I believe there can be no more important question than “Who is God?” because even among believers in God have so many different “pictures” of God in their minds. And every mental image of God has consequences for everyday life. Did you know that Hitler believed in God? He absolutely did. When he narrowly escaped death from a bomb planted near him by a conspirator he frequently attributed his survival to God. He saw his narrow escape from assassination as proof that God was with him and on his side.

I happen to think that everyone believes in God; I don’t take atheism very seriously. I believe awareness of a creator being who is all powerful and eternal is planted in our hearts. To me atheists are just those people who are in denial about what they really know. You have heard the old saying about war and soldiers “There are no atheists in foxholes.” Well, I will dare to say there are no atheists at all. There are only people whose god or gods are unworthy of worship or they prefer to live in denial of the one supreme creator God because they don’t want to be accountable to him.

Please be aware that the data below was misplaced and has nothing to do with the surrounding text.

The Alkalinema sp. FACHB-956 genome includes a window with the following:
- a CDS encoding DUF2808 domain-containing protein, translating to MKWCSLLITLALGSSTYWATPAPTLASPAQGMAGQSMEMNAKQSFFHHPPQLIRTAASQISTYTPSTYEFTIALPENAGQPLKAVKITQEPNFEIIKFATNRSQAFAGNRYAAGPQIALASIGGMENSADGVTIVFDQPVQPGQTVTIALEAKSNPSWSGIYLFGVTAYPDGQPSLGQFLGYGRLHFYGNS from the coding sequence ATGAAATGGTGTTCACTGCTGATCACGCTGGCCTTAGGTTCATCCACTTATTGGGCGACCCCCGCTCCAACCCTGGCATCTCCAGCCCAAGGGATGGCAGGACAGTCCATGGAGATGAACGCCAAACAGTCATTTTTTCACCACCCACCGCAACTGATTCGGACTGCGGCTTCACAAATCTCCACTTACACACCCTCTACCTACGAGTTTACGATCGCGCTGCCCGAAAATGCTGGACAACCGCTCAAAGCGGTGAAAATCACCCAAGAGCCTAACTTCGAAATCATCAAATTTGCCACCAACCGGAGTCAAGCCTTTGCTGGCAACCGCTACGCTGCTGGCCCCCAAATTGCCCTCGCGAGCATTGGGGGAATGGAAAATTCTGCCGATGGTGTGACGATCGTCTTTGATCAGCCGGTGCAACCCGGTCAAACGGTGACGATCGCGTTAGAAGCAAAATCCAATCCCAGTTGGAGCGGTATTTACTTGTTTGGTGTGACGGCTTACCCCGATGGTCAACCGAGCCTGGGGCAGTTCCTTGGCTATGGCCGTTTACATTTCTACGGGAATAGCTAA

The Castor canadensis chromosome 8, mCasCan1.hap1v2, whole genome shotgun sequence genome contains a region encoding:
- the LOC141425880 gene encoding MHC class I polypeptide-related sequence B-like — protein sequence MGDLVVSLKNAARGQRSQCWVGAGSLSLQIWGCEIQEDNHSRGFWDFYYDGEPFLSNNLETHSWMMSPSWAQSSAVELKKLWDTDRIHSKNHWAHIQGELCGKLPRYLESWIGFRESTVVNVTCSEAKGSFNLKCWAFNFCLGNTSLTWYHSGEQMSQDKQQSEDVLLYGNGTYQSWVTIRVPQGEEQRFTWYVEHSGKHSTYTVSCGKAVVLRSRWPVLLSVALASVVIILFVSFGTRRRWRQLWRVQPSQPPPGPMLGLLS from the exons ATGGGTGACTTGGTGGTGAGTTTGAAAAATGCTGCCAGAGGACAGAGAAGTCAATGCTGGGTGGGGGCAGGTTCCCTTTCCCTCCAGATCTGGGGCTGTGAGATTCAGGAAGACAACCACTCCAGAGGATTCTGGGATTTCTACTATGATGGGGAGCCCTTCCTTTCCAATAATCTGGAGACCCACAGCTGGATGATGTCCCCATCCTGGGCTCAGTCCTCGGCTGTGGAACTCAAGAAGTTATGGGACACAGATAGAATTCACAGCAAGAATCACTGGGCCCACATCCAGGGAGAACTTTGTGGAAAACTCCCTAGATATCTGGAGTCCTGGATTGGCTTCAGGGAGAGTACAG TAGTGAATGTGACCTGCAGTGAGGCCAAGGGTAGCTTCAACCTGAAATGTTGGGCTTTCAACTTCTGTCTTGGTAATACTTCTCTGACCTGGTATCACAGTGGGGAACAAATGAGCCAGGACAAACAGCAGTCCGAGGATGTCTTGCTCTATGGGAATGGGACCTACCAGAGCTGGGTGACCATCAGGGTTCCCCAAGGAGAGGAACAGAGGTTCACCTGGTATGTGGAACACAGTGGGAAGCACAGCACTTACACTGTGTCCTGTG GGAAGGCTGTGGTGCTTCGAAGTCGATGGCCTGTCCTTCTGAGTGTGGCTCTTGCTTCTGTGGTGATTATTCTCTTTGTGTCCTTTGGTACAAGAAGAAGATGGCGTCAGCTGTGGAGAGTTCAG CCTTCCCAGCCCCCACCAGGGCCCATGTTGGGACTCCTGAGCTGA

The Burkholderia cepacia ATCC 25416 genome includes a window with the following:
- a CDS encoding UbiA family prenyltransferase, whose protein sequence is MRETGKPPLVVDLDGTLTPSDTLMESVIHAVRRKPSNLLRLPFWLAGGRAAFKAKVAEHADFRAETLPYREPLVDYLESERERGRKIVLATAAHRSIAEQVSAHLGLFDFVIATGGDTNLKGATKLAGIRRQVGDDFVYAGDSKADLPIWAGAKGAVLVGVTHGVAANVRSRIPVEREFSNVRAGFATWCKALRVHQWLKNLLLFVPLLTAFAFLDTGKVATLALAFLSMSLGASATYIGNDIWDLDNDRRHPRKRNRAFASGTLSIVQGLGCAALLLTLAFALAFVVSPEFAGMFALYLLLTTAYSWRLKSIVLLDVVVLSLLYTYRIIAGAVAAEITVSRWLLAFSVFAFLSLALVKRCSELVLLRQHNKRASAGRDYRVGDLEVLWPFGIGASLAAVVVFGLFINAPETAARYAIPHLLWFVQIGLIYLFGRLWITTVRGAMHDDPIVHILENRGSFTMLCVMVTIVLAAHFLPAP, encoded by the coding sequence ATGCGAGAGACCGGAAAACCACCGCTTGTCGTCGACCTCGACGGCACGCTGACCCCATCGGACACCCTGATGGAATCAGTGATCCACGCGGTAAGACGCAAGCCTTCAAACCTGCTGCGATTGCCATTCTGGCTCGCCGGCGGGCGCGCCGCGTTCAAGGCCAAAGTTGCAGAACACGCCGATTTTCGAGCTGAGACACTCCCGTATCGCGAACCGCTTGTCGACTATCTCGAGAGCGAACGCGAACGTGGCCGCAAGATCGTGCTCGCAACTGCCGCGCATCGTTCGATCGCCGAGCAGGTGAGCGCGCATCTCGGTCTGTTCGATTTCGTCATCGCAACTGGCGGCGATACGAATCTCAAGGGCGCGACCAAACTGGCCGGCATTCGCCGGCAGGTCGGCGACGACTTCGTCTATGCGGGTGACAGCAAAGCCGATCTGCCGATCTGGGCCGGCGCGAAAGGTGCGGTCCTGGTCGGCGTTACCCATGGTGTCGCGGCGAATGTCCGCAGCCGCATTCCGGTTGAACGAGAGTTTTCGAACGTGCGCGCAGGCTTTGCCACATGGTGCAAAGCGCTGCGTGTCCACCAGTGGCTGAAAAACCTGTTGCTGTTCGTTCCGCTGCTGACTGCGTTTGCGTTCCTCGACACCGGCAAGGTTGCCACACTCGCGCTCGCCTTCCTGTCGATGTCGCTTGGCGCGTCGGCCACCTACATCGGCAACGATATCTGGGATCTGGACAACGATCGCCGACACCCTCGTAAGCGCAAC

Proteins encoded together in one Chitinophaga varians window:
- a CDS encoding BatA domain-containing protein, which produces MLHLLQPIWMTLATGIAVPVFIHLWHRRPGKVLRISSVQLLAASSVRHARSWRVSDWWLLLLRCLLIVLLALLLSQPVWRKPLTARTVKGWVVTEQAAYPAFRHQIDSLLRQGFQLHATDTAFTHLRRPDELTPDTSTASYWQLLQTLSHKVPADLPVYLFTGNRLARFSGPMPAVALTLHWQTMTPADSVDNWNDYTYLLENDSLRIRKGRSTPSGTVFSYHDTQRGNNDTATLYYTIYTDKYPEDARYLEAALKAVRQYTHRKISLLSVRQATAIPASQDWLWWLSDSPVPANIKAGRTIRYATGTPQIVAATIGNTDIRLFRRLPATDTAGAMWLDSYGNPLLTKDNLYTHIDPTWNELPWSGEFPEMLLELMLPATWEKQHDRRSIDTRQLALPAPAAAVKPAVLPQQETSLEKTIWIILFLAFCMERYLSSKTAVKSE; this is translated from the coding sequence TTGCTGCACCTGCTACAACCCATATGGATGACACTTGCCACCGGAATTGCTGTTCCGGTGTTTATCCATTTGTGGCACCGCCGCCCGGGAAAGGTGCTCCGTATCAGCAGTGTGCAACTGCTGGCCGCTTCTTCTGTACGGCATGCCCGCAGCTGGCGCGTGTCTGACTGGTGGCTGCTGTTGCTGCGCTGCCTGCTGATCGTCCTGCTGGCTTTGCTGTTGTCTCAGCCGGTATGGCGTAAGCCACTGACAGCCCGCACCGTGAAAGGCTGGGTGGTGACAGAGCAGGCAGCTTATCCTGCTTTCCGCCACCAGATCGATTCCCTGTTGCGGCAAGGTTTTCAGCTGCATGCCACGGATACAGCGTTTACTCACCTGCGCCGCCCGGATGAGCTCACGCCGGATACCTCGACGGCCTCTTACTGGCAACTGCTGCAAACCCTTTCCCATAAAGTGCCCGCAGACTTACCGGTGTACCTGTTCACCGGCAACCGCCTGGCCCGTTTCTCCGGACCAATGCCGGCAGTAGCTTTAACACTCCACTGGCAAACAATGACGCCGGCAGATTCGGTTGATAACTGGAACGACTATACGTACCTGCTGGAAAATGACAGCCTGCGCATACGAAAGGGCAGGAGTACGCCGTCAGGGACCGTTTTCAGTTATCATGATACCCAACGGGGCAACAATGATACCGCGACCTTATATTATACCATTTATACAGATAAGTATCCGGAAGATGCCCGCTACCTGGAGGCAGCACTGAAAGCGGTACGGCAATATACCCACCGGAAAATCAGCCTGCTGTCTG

So, for me the real question is not whether God exists but who God is. Which of the many gods people believe in, or deny believing in, is worthy of worship? And how should we Christians depict God to ourselves and other people?

What we all need and really want is a God who is both and equally great and good. Remember the old prayer “God is great and God is good…and we thank him for our food?” There’s some good theology packed into that.

Fortunately for us, the one true God, worthy of everyone’s worship, has revealed himself and not only in a book. He revealed himself most fully, most perfectly, most completely in a person—Jesus Christ who was more than a prophet or founder of a religion or even a moral teacher and example. We believe he was God incarnate. But that means, then, that he was and still is the “human face of God”—God showing us himself, especially his character in a human being like us but without sin.

So what do we see of God in Jesus Christ? That is the sixty-four thousand dollar question—not just for theologians or preachers but for all Christians and for all people.